Drivers face long wait times for auto repairs

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Paul McCarthy, president of the Auto Aftermarket Suppliers Association, says the industry is in the midst of its biggest supply chain disruption since World War II.

NEW ORLEANS — Kevin Boudreaux hauls equipment in a borrowed truck. He’s been doing it for 6 months.

Boudreaux runs KJB Wood, a flooring company based in Harahan. Earlier this year, his company’s only work van started having engine trouble. He dropped it off at his brother’s repair shop, Boudreaux’s Auto Care, thinking it would take a few weeks to fix it.

It was in February. The van is still at the store.

In the meantime, Boudreaux has spent more than four thousand dollars renting vans and moving trucks.

“It’s been…it’s been a lot of fun,” Boudreaux said with a laugh.

Drivers all over the world are experiencing the same problem. This is largely thanks to the unpredictable wait times for many auto parts. Those with electrical components, as well as those shipped from overseas, are the hardest to get right now.

The issue also puts pressure on mechanics who, depending on the needs of a customer’s vehicle, know they could return keys in days or answer frustrated calls for months.

Paul McCarthy, president of the Auto Aftermarket Suppliers Association, says the industry is in the midst of its biggest supply chain disruption since World War II. Behind it is a long list of unique events in a generation.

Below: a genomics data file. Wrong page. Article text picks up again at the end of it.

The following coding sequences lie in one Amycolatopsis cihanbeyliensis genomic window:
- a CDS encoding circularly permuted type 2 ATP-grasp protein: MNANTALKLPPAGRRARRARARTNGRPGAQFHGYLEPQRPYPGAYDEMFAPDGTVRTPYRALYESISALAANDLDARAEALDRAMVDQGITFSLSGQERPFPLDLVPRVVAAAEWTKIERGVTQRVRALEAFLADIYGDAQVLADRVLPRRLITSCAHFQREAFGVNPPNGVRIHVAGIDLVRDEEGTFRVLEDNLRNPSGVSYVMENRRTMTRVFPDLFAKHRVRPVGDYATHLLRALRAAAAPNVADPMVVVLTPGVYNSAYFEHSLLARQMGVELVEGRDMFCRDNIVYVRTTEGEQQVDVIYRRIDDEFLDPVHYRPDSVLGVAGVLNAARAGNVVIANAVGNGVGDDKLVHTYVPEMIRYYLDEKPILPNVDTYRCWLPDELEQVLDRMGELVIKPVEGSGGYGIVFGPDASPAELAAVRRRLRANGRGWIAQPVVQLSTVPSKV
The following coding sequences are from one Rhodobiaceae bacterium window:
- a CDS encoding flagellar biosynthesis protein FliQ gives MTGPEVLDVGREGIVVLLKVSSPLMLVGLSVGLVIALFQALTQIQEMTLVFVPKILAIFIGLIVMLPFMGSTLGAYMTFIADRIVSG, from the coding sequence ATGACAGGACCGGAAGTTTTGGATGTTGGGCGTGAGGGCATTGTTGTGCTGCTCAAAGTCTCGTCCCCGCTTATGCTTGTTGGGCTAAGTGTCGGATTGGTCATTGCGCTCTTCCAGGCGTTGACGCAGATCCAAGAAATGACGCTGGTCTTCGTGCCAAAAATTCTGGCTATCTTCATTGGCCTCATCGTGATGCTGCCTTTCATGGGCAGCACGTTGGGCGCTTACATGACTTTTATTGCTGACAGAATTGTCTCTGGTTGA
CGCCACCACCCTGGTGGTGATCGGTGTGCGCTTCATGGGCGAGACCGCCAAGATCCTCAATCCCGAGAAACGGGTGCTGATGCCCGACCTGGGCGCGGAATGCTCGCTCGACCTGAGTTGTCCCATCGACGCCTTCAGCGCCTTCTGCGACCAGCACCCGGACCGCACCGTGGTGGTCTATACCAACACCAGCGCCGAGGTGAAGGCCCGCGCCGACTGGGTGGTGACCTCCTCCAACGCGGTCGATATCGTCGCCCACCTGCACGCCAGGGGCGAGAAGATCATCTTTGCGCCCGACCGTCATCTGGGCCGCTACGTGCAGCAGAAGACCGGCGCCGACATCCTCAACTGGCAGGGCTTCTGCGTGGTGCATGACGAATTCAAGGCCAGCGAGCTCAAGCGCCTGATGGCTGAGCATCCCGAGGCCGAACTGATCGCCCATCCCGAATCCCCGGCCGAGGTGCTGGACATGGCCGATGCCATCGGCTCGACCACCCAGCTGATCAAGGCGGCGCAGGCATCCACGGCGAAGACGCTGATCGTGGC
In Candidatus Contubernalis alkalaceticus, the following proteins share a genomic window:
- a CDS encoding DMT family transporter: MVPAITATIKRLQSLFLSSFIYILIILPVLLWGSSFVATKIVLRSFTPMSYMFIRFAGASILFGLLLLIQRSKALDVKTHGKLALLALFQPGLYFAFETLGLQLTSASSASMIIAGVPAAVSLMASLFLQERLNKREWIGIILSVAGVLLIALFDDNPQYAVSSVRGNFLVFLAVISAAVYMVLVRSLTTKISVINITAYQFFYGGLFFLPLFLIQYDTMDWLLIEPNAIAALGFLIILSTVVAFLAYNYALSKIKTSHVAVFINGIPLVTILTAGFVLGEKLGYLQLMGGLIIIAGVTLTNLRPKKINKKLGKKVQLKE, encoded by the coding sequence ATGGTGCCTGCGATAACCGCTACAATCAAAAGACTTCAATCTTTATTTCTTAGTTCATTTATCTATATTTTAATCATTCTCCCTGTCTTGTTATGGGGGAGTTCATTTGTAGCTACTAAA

A few years ago, manufacturers faced big changes in the way they distributed parts, thanks to sweeping new rules and trade tariffs. Then COVID-19 hit. Amid the pandemic, many other issues have emerged including a shift in the labor market, inflation, and high gasoline prices. Even the war in Ukraine is having an impact, thanks to the slowdown in mineral exports from Ukraine and Russia.

“It’s like Whack-A-Mole,” McCarthy said. “Every day we wake up and here comes a new challenge.”

Then, once the parts arrive, drivers can still wait. With so many repairs in limbo, mechanics are seeing a backlog of appointments build up. Back at Boudreaux’s Auto Care, Service Advisor Davis Saling checked the shop’s appointment schedule. He clicked on several weeks, all fully booked.

In fact, the parts for Kevin Boudreaux’s van came back in June. It is still waiting for them to be installed.

Experts expect the industry to take years to recover. Saling says that in the meantime, you should take your car to a mechanic as soon as you notice a problem, rather than waiting. Other than that, there’s not much to do.

Boudreaux knows this firsthand. He said that when he brought his van, he expected to pick it up in a few weeks. Six months later, he’s still renting trucks to run his business, which he politely called a “pretty big inconvenience.”

For now, all he can do, along with the many others whose cars are in limbo, is wait.

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